I am interested in potential/actual attacks against kiosk software.

I am not talking about physical access, or specifically designed kiosk operating systems or shells, bur rather software that runs over windows and attempts to prevent access. All too often this software runs on top of explorer and I wonder just how secure it could be, given that is the case?

One product for example, ShellPro I have had experience with. Just out of curiosity and playing around I managed to get task manager and a command prompt up. I could not access drive contents at all, but it was a custom dialog preventing access.

Running something on top of the OS like this would not seem to be a secure way of denying access, as if you can tap into any OS functionality then you will have access AFAIK.

What about running a script through an allowed application? JavaScript in the address bar? Windows Script Host? Macros?

Are there not many simple attacks against these kinds of software, or can they actually serve the purpose for which they are designed? Such software always seemed to me only useful against people who didn't have basic Windows knowledge, but I don't know if that perception is accurate at all.

Just how effective is such software and what ways can it be bypassed?


3 Answers 3


It will always vary depending on the application and implementation, however some of the ways in which these applications function can be quite effective at slowing down malicious users, and preventing breaking out of the Kiosk interface.

At the end of the day, physical access will always prevail with sufficient time and resources.

Kiosk countermeasures:

  • Whitelisting - processes, dialogs, windows
  • Process watching - checking running processes, terminating unknown and relaunching the kiosk app if it ends
  • Restrict execution of .exe's
  • Disabling commmon hotkeys and shortcuts
  • Disabling host functionality - e.g. Task Manager in Windows
  • Reducing underlying attack surface by removing unrequired software and applications, such as Java libraries
  • Restrict locations users can access, e.g. sites/domains in a web browser to only local or specified hosts. This could be implemented at a network/NAC layer rather than on the Kiosk host.

Possible Kiosk attacks will vary depending on the product and deployment in question, but some general ideas:

  • As you mentioned, bypass executable restrictions by launching through batch files (commonly restricted as well), flash, java, macros.
  • Where the user is restricted to a specific graphical application (e.g. browser), it may be possible to crash the browser through known vulnerabilities, such as in flash player.
  • Exploring gaps in restrictions for underlying host functionality, such as in IE Kiosk mode: (1) Save File/Target As, (2) Default Feeds in History, (3) Print to file, (4) New tab, link to help pages, (5) help functionality may allow launching of apps and services.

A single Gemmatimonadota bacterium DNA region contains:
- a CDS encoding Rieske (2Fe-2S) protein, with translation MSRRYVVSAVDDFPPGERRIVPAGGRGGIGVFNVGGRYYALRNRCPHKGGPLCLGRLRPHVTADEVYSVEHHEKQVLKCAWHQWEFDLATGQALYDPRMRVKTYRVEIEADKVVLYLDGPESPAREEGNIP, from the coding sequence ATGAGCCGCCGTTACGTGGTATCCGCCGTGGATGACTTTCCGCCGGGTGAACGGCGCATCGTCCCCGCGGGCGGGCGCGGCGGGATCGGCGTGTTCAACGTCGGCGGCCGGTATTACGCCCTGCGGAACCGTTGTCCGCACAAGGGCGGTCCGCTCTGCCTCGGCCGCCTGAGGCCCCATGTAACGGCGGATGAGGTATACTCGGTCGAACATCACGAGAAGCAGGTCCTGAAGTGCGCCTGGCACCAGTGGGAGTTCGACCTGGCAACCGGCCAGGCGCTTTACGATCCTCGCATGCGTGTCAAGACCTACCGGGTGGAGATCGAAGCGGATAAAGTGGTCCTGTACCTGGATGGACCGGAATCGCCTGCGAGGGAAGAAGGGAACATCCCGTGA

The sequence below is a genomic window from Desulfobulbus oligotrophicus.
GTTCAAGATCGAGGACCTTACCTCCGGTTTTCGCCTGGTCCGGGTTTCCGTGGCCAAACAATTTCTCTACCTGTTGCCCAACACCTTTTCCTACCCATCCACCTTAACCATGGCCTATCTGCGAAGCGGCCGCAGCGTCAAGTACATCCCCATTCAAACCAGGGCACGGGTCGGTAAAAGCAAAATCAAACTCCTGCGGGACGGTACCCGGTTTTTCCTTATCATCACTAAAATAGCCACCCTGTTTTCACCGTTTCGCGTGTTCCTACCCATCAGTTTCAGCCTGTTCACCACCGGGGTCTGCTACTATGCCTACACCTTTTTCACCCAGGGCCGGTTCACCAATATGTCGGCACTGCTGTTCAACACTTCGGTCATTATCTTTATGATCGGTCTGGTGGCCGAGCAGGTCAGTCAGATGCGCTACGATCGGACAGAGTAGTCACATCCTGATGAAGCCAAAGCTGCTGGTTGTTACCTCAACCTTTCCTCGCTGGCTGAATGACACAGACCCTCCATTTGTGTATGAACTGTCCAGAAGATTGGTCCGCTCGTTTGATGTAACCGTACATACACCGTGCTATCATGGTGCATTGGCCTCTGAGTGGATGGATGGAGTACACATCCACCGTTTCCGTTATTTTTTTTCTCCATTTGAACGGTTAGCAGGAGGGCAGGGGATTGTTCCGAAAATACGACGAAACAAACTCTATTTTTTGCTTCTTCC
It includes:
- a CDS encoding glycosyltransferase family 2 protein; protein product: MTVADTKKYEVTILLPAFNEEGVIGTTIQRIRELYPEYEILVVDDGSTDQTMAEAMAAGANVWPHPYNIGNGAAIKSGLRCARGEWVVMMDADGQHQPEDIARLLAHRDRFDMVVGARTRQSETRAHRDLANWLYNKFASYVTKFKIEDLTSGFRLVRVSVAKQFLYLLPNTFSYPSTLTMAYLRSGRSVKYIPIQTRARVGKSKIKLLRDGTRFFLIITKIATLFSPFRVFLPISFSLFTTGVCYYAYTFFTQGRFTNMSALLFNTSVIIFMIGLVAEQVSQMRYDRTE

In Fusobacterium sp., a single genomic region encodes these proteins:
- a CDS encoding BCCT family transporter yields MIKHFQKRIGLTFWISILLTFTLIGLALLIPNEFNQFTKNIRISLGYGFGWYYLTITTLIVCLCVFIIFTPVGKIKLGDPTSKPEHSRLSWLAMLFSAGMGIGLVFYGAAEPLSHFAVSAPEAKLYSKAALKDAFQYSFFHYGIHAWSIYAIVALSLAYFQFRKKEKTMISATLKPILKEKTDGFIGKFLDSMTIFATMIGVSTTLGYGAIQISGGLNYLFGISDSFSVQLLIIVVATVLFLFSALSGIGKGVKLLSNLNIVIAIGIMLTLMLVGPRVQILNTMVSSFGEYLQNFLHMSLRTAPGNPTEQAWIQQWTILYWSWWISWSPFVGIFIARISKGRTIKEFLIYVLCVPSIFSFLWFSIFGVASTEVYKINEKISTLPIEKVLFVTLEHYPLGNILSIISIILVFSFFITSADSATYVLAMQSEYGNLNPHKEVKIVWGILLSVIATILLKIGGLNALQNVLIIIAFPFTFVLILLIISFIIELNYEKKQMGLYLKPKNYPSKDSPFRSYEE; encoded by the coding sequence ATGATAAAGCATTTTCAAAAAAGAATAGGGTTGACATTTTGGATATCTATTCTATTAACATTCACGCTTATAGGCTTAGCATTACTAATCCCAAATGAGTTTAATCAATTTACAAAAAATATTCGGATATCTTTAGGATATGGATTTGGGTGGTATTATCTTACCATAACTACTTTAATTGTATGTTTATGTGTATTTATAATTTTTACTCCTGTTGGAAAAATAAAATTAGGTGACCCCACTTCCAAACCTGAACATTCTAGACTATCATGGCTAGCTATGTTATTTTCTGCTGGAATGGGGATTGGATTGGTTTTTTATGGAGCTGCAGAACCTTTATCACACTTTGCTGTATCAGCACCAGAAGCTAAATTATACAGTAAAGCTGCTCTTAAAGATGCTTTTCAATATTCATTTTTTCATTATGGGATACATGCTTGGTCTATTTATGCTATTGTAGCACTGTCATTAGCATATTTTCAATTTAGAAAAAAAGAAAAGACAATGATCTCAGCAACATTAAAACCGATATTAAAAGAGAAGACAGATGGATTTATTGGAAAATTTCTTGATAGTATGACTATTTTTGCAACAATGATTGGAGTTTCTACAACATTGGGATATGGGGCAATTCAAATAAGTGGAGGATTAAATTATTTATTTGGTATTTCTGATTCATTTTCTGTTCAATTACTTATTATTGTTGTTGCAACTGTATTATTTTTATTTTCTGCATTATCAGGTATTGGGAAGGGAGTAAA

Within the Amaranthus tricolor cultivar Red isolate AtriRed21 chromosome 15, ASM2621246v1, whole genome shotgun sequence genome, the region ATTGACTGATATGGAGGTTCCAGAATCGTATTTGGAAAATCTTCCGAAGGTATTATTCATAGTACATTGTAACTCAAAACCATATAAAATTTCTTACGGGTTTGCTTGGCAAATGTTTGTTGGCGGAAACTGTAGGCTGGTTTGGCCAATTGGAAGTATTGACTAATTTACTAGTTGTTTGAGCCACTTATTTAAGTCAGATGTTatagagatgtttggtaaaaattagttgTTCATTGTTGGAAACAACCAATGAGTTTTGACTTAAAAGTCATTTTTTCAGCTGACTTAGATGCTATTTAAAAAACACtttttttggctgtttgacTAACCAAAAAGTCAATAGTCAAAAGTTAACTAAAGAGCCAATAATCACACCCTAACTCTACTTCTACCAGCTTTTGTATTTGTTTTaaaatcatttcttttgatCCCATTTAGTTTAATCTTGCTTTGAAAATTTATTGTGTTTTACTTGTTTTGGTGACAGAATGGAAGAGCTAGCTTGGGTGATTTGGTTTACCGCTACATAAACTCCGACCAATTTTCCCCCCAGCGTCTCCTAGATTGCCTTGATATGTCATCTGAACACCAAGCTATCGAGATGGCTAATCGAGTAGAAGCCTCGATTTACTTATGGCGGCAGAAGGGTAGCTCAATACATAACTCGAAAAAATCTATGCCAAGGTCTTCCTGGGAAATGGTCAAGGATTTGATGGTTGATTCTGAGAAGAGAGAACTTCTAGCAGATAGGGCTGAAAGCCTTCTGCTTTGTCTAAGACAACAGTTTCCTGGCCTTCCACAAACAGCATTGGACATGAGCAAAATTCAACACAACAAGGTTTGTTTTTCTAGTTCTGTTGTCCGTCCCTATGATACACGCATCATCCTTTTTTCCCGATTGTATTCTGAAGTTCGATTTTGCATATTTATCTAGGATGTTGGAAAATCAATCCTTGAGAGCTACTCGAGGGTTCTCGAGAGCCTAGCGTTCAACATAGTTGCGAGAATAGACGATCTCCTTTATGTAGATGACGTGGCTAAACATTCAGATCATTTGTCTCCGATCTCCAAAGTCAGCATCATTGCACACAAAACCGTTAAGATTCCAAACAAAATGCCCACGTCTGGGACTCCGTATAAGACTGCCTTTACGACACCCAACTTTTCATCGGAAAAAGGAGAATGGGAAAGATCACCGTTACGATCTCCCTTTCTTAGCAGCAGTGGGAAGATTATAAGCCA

During a recent pentest on Internet Explorer in Kiosk mode I found this resource useful which references the iKAT Kiosk Attack Tool (note: NSFW image on iKAT page).

  • if the kiosk software is running in userspace just how effective can it be at preventing any of the stuff you list above, such as restricting execution of EXE's Commented Jun 11, 2011 at 12:29

There was a really good talk at Security Bsides London on how a single setting in Microsoft Terminal Services would let you break in using Metasploit to any locked down RDP session. Appliable to kiosks too I would imagine if you can get on same subnet



You might be interested in looking at sources of iKat which is a framework made just for attacking kiosks.

iKAT was designed to aid security consultants with the task of auditing the security of internet Kiosk terminals.

iKAT is designed to provide access to the underlying operating system of a Kiosk terminal by invoking native OS functionality.

It's set up as a webpage with links to various scripts helpful for exploiting browsers and/or plugins used for Internet browsing. So all you have to do is navigate to this in kiosk web browser and start exploring this resource. There is also a portable version to download. There is also a '1-click PWN' button.

There's many ways to attack - including downloading & running binaries, exploiting unpatched browser vulnerabilities, running Java/Silverlight plugins (you can deliberately give them access to the filesystem), running Media Player, PDF browser etc. Browsing through iKat will give you an idea of what ways can already be used to attack a kiosk system.

My guts tell me that there is no software that can successfully defend against all these attacks when the user wants to elevate privileges (i.e. wants "to be hacked") and the underlying OS/applications are not up-to-date with all security patches applied (and they aren't in real world kiosk appliances).

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